Alaska residents are watching climate change warm the Arctic before their very eyes

Global leaders would do well to pay attention to the warnings of the indigenous residents of tiny Fort Yukon, Alaska.
FILE PHOTO: Sea ice floats within the 1002 Area of the Arctic National Wildlife Refuge
Sea ice floats within the Arctic National Wildlife Refuge.U.S. Fish and Wildlife Service Alaska / via Reuters file
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By Joel Clement, senior fellow with the Union of Concerned Scientists

Walter Peter, a Gwich’in hunter from Fort Yukon, Alaska, stood in front of the audience under an outdoor octagon of raw logs and listed the changes he’d seen: unreliable river ice, unpredictable salmon runs, altered goose migrations, tick-infested moose, diseased caribou. He spoke in a quiet, respectful voice and was respected in return. He didn’t crack a smile until he noted “there’s nothing better than fat moose kidneys and blueberry pancakes.” But he shook his head at the thought of all that is being lost.

In response to a rapidly warming Arctic, hunters and Alaskans gathered in June for the first Arctic Indigenous Climate Summit. Organized by Bernadette Demientieff, executive director of the Gwich’in Steering Committee, the summit was held to call attention to the impact of climate changes but also to highlight the crucial relationships here between communities and ecosystems. The event’s ambition was modest but profound. “While I understand that we can’t stop climate change, we can help prepare our future generations for what is to come and we can stop adding to the problem,” Demientieff told me.

Walter Peter, a Gwich’in hunter from Fort Yukon, Alaska, stood in front of the audience and listed the changes he’d seen: unreliable river ice, unpredictable salmon runs, altered goose migrations, tick-infested moose, diseased caribou.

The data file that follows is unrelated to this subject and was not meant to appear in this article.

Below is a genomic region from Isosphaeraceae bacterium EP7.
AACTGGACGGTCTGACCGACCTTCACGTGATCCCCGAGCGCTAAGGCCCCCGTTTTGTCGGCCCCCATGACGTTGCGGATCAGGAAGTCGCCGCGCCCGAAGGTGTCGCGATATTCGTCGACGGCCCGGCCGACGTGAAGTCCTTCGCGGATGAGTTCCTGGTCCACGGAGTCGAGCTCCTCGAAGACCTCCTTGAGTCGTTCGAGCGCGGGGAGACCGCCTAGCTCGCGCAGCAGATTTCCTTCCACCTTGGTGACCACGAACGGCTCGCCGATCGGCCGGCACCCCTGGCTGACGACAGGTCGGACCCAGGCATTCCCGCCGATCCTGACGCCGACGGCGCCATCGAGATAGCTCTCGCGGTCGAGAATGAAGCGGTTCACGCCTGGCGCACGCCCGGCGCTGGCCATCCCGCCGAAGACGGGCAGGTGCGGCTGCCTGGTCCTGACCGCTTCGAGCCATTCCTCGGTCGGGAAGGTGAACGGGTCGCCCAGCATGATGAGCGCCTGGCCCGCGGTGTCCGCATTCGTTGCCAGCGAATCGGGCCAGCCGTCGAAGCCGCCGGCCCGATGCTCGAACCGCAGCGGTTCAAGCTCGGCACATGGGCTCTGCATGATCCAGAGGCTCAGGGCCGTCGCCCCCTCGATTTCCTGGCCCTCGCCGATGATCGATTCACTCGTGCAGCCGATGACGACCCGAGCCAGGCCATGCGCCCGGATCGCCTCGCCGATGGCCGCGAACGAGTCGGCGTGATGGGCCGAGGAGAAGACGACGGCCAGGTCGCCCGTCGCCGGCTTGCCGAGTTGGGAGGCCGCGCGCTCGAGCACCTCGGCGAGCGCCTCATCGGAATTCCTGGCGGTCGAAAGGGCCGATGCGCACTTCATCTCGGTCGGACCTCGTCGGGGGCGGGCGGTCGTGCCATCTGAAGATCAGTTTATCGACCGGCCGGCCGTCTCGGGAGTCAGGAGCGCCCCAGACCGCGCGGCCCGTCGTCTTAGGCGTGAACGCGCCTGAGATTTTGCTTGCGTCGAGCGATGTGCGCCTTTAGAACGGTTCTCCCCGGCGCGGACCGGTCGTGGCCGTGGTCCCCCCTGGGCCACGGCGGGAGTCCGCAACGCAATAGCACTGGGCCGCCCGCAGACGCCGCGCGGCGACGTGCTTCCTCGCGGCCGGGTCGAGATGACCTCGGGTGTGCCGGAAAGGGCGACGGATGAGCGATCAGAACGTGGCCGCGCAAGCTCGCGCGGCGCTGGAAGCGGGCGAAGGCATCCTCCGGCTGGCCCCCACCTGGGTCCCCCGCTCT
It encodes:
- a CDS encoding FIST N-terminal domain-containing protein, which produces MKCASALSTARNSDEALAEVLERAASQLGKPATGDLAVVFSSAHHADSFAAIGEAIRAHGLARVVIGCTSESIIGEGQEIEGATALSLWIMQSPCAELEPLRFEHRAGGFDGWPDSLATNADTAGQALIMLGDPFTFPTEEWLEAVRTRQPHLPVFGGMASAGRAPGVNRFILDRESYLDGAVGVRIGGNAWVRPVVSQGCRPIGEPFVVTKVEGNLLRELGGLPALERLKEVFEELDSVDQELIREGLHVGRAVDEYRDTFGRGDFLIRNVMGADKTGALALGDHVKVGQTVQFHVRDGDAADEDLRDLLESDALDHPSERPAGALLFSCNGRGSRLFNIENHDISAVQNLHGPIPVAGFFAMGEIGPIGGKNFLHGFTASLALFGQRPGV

The Gwich’in people call Fort Yukon Gwich’yaa Zhee, or “house on the flats” with good reason. It sits alongside the vast, braided channels of the Yukon River north of the Arctic Circle and is surrounded by a low, uniform boreal forest that seems to spread out forever in every direction. The Gwich’in have resided here for thousands of years, hunting, fishing, trapping and living on what the surrounding ecosystems provide, including the vast Porcupine caribou herd, which is deeply integrated into the spiritual lives of the Gwich’in.

There are few jobs in the region, so 86 percent of the village is technically unemployed. Store-bought foods shipped to this remote town are absurdly expensive, so a subsistence way of life is essential. Like all of the indigenous people of the circumpolar Arctic, the Gwich’in rely on their collective wisdom, known in academic and indigenous circles as traditional or indigenous knowledge, which is based upon millennia of learning. Not surprisingly, they are among the first to notice the changes happening to our planet.

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And they are disturbed by what they see. The Arctic is transforming into something else before their eyes, something completely unfamiliar.

Due to a phenomenon called “Arctic amplification,” climate scientists predicted that the region around the North Pole would experience the most rapid warming due to climate change. As it turns out, the Arctic is already warming two to three times faster than the rest of the planet, and the rate of warming is accelerating quickly. This past year, Arctic heat waves shocked the world, sea ice melted away in the dead of winter and pictures at the finish line of the famous Iditarod dog-sled race featured open water in the background.